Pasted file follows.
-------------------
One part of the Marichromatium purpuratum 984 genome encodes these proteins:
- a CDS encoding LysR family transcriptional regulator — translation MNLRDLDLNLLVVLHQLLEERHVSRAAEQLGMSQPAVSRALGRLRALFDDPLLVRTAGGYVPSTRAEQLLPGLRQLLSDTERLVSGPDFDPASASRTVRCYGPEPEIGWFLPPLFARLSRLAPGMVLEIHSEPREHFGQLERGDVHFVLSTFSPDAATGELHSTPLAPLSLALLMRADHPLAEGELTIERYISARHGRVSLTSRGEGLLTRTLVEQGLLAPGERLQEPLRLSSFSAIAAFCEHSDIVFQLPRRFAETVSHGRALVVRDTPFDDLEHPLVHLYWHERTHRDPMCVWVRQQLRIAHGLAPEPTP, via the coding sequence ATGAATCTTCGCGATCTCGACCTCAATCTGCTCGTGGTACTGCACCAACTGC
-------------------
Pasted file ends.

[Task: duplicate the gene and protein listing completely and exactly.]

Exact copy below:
One part of the Marichromatium purpuratum 984 genome encodes these proteins:
- a CDS encoding LysR family transcriptional regulator — translation MNLRDLDLNLLVVLHQLLEERHVSRAAEQLGMSQPAVSRALGRLRALFDDPLLVRTAGGYVPSTRAEQLLPGLRQLLSDTERLVSGPDFDPASASRTVRCYGPEPEIGWFLPPLFARLSRLAPGMVLEIHSEPREHFGQLERGDVHFVLSTFSPDAATGELHSTPLAPLSLALLMRADHPLAEGELTIERYISARHGRVSLTSRGEGLLTRTLVEQGLLAPGERLQEPLRLSSFSAIAAFCEHSDIVFQLPRRFAETVSHGRALVVRDTPFDDLEHPLVHLYWHERTHRDPMCVWVRQQLRIAHGLAPEPTP, via the coding sequence ATGAATCTTCGCGATCTCGACCTCAATCTGCTCGTGGTACTGCACCAACTGC